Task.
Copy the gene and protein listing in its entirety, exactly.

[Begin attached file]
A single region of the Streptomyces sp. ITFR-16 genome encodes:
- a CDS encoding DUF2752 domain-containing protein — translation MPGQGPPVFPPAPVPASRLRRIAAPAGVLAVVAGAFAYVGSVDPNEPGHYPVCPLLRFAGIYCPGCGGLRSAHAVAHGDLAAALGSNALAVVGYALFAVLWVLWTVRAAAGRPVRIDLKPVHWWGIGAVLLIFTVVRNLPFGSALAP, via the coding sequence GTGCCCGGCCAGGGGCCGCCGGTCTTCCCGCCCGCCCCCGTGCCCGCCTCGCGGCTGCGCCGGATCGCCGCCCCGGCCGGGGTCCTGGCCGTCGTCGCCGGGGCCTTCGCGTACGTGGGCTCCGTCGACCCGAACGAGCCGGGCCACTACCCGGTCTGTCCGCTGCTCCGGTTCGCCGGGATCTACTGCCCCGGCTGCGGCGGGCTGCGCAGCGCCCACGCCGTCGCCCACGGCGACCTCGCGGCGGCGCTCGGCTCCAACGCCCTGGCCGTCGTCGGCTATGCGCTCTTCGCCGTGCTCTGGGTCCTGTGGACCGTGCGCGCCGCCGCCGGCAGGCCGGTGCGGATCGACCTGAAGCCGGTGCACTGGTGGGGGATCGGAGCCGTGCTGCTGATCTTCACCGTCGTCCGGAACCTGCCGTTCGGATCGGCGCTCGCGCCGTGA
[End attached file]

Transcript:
A single region of the Streptomyces sp. ITFR-16 genome encodes:
- a CDS encoding DUF2752 domain-containing protein — translation MPGQGPPVFPPAPVPASRLRRIAAPAGVLAVVAGAFAYVGSVDPNEPGHYPVCPLLRFAGIYCPGCGGLRSAHAVAHGDLAAALGSNALAVVGYALFAVLWVLWTVRAAAGRPVRIDLKPVHWWGIGAVLLIFTVVRNLPFGSALAP, via the coding sequence GTGCCCGGCCAGGGGCCGCCGGTCTTCCCGCCCGCCCCCGTGCCCGCCTCGCGGCTGCGCCGGATCGCCGCCCCGGCCGGGGTCCTGGCCGTCGTCGCCGGGGCCTTCGCGTACGTGGGCTCCGTCGACCCGAACGAGCCGGGCCACTACCCGGTCTGTCCGCTGCTCCGGTTCGCCGGGATCTACTGCCCCGGCTGCGGCGGGCTGCGCAGCGCCCACGCCGTCGCCCACGGCGACCTCGCGGCGGCGCTCGGCTCCAACGCCCTGGCCGTCGTCGGCTATGCGCTCTTCGCCGTGCTCTGGGTCCTGTGGACCGTGCGCGCCGCCGCCGGCAGGCCGGTGCGGATCGACCTGAAGCCGGTGCACTGGTGGGGGATCGGAGCCGTGCTGCTGATCTTCACCGTCGTCCGGAACCTGCCGTTCGGATCGGCGCTCGCGCCGTGA